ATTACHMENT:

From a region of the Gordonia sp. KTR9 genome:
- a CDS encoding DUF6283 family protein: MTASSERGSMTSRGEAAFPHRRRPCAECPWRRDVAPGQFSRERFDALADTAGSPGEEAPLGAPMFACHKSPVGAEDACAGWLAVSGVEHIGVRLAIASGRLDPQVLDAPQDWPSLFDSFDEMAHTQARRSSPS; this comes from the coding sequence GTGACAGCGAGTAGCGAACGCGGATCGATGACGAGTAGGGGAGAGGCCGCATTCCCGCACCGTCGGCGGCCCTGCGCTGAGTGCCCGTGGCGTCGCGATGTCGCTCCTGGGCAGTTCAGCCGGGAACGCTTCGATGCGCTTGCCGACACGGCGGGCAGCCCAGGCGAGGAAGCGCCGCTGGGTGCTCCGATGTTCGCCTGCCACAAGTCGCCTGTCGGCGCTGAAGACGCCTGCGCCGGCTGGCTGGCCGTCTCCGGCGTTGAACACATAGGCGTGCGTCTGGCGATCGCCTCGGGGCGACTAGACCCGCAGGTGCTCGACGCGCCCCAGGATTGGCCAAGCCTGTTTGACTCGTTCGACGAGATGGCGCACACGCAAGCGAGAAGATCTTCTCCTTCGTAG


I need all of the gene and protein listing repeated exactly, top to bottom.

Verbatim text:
From a region of the Gordonia sp. KTR9 genome:
- a CDS encoding DUF6283 family protein: MTASSERGSMTSRGEAAFPHRRRPCAECPWRRDVAPGQFSRERFDALADTAGSPGEEAPLGAPMFACHKSPVGAEDACAGWLAVSGVEHIGVRLAIASGRLDPQVLDAPQDWPSLFDSFDEMAHTQARRSSPS; this comes from the coding sequence GTGACAGCGAGTAGCGAACGCGGATCGATGACGAGTAGGGGAGAGGCCGCATTCCCGCACCGTCGGCGGCCCTGCGCTGAGTGCCCGTGGCGTCGCGATGTCGCTCCTGGGCAGTTCAGCCGGGAACGCTTCGATGCGCTTGCCGACACGGCGGGCAGCCCAGGCGAGGAAGCGCCGCTGGGTGCTCCGATGTTCGCCTGCCACAAGTCGCCTGTCGGCGCTGAAGACGCCTGCGCCGGCTGGCTGGCCGTCTCCGGCGTTGAACACATAGGCGTGCGTCTGGCGATCGCCTCGGGGCGACTAGACCCGCAGGTGCTCGACGCGCCCCAGGATTGGCCAAGCCTGTTTGACTCGTTCGACGAGATGGCGCACACGCAAGCGAGAAGATCTTCTCCTTCGTAG